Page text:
Call it a comeback. This is the apex (so far) of everything Bilal’s been working towards, and if there’s any justice it’ll get him more work in higher profile settings. If you’re a fan at all of any of the kitchen sink of genres that Bilal is bringing to the table, you owe it to yourself to check In Another Life out.
Van Hunt – The Fun Rises, The Fun Sets
2014-2015 is already shaping up to the be the year that cool, slinky funk slips back into the hipster playlists of the world. Between D’Angelo’s Black Messiah and Kendrick’s To Pimp A Butterfly the sounds of the early 1970s are coming back in a big way. Add in Van Hunt to this conversation. Hailing from Dayton, OH – home of Guided By Voices! – Van Hunt has been on an upward swing since the early 00s through a judicious usage of soul, funk, R&B, and smooth sexuality. He’s also the poster boy for talent being screwed around by major labels; after two albums with Capitol Records he was shuffled around to a subsidiary label and his third album, Popular, was shelved despite being a solid album by all accounts. Van Hunt struck out on his own afterwards, turning to crowdfunding to get The Fun Rises, The Fun Sets made. Thank god for a generous internet, because this is one rewarding album.
It’s a subtle album, full of understated percussion, slinky basslines, versatile keyboard work, and expertly integrated guitar lines, almost all of which are played by Van Hunt himself. It’s a tour de force for a talented man, a modern day disciple of Prince with a hint of both Sly Stone and David Bowie. The Prince influence is the big one though; subtle and restrained as The Fun Rises, The Fun Sets is, it is absolutely awash in sexuality. In that it sets itself apart from the political and cultural examinations of America that characterize both Black Messiah and To Pimp A Butterfly. This is the bedroom addition of the modern retro-funk movement, the freak in the sheets in contrast to the righteous movement in the streets.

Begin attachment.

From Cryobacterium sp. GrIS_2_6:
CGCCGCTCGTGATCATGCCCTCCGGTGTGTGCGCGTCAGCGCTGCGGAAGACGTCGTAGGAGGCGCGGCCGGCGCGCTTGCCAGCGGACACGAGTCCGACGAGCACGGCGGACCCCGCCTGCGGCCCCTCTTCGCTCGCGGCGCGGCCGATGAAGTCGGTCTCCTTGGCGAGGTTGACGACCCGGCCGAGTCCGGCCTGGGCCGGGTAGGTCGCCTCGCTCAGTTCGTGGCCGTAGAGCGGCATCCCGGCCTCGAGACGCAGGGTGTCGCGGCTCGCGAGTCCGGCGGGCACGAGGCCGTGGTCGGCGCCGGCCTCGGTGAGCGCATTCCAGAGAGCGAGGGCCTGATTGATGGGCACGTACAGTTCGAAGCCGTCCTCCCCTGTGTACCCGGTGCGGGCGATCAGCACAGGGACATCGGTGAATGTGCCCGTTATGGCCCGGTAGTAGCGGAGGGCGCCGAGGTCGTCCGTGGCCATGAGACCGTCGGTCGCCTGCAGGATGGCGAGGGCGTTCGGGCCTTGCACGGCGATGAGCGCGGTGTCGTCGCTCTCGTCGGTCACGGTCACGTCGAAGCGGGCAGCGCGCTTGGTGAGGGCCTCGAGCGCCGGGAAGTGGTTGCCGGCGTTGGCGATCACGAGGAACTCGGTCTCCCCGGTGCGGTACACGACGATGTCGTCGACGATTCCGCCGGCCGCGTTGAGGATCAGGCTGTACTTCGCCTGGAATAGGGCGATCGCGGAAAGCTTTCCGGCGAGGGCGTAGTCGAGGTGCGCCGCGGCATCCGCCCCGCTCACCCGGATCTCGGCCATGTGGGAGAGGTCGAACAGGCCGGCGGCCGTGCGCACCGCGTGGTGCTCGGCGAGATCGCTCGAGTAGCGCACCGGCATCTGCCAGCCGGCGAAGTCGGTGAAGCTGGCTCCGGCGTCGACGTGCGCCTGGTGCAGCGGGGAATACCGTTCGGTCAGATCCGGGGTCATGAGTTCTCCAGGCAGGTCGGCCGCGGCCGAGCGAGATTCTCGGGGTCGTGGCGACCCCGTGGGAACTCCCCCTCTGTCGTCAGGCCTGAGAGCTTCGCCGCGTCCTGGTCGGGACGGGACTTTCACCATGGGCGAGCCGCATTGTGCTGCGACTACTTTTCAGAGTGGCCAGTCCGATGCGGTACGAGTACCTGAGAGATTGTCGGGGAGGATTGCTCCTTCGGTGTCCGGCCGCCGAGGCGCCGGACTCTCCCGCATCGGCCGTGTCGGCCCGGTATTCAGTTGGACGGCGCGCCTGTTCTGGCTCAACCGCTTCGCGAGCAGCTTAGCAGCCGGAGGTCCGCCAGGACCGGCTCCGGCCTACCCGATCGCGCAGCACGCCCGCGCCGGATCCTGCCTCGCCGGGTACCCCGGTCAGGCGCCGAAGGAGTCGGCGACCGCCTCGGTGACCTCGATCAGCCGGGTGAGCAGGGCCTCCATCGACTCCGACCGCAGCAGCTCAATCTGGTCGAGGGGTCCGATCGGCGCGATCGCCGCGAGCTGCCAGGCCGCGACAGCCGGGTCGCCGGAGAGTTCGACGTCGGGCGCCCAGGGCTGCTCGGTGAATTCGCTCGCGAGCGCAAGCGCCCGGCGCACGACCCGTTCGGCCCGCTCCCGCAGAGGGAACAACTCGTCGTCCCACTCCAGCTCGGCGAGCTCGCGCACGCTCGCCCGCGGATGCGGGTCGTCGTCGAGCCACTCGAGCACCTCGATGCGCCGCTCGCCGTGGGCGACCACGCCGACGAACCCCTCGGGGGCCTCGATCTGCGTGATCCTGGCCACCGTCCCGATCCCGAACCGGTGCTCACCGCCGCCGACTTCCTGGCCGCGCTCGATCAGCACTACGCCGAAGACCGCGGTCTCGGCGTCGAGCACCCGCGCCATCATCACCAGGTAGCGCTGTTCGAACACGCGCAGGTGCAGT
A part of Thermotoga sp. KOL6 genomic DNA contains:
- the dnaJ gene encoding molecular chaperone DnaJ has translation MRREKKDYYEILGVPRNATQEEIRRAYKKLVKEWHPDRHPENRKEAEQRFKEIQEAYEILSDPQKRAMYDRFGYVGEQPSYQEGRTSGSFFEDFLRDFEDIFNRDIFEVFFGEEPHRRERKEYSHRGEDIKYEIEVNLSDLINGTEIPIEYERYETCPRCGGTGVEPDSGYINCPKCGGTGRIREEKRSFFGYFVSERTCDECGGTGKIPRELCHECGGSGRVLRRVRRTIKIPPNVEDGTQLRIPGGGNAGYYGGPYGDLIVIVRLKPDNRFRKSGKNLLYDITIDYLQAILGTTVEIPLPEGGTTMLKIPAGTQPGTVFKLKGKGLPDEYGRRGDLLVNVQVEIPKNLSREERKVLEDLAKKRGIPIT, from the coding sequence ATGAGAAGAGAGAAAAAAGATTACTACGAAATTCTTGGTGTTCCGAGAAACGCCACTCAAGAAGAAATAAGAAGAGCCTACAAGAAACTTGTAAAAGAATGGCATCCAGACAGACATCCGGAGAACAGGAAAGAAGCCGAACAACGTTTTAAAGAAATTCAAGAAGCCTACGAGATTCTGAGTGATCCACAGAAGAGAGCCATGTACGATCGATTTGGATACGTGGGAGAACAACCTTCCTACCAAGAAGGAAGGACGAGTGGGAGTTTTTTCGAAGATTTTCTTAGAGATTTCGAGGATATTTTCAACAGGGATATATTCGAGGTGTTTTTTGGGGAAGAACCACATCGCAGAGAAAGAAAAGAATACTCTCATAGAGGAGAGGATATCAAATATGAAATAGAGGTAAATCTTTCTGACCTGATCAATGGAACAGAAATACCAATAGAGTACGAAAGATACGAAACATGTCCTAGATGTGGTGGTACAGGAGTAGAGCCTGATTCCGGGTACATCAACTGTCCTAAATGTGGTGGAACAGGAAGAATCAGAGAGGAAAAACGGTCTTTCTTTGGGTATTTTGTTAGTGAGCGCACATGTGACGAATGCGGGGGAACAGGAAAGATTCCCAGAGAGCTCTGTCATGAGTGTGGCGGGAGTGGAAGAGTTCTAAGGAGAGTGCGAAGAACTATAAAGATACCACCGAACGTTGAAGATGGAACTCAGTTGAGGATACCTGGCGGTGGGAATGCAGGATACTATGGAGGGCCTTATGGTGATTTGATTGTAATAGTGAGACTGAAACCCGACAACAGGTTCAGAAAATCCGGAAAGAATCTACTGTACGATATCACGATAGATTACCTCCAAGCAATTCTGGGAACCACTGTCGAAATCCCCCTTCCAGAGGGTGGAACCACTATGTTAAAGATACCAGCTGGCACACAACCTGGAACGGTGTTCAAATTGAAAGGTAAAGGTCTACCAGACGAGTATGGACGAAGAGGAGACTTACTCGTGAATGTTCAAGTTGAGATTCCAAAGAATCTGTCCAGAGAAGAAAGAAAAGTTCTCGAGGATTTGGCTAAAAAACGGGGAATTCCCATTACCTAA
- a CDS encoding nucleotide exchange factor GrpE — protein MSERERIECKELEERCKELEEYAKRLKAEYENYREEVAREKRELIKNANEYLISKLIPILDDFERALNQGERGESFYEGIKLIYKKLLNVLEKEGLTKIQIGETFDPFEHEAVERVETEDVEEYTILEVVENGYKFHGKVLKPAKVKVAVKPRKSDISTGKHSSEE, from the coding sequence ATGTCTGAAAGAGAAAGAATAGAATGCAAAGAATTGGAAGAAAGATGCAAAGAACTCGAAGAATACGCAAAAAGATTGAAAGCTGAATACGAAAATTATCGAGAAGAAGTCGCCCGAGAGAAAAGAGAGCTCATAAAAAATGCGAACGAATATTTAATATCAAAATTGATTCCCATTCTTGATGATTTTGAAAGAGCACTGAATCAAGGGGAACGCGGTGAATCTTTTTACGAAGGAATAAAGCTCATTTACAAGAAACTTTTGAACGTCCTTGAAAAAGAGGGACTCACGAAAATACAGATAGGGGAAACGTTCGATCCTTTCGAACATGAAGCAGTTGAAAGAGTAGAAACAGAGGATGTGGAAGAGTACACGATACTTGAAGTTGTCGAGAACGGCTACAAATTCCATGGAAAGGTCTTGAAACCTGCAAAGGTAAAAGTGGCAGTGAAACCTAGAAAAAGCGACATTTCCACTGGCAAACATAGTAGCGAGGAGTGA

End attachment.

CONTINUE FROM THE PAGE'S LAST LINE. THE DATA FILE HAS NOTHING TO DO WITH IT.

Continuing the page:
Jazmine Sullivan – Reality Show
I’ve gone through periods where R&B singers – actually mainly pop singers appropriating R&B, but still – have really annoyed me. Oddly, it’s the same sort of annoyance I feel for people who think Yngwie Malmsteen is a knockout guitarist: it’s that idea that technical impressiveness is somehow the sole arbiter of artistic worth. “Oh look at me, I can play lightning-fast sweep arpeggios!”. “Oh look at the range of my voice and how long I can put my hand to my ear, close my eyes, and have my melisma orgasm in your face!”. Well, so what? I mean, kudos to you for getting that sort of skill level with your chosen instrument, but why should I want to listen to it over, say, a really great lo-fi garage rock song? Unless I’m an aspiring shred guitarist or oversinging diva, I suppose.
That’s what I enjoy about Reality Show, and Jazmine Sullivan in general. She has the pipes – lord knows she can hold her own – but she doesn’t go out of her way to prove it constantly. She steps back and lets these songs speak for themselves, favouring what she’s singing about over how she’s singing it. When a stomping track like the opening “Dumb” or something gritty and street-level like “#HoodLove” connect, it’s not because her voice is the main focus, it’s the song. It makes moments in which she really let’s loose, like the impassioned “Forever Don’t Last”, much more visceral and electrifying. The highwater mark here, however, is “Stupid Girl”, an update of undeniable Motown soul that gets in and out in a very slinky three minutes. To think she almost bailed on music for good in 2011. I’m glad she decided that it was fun after all.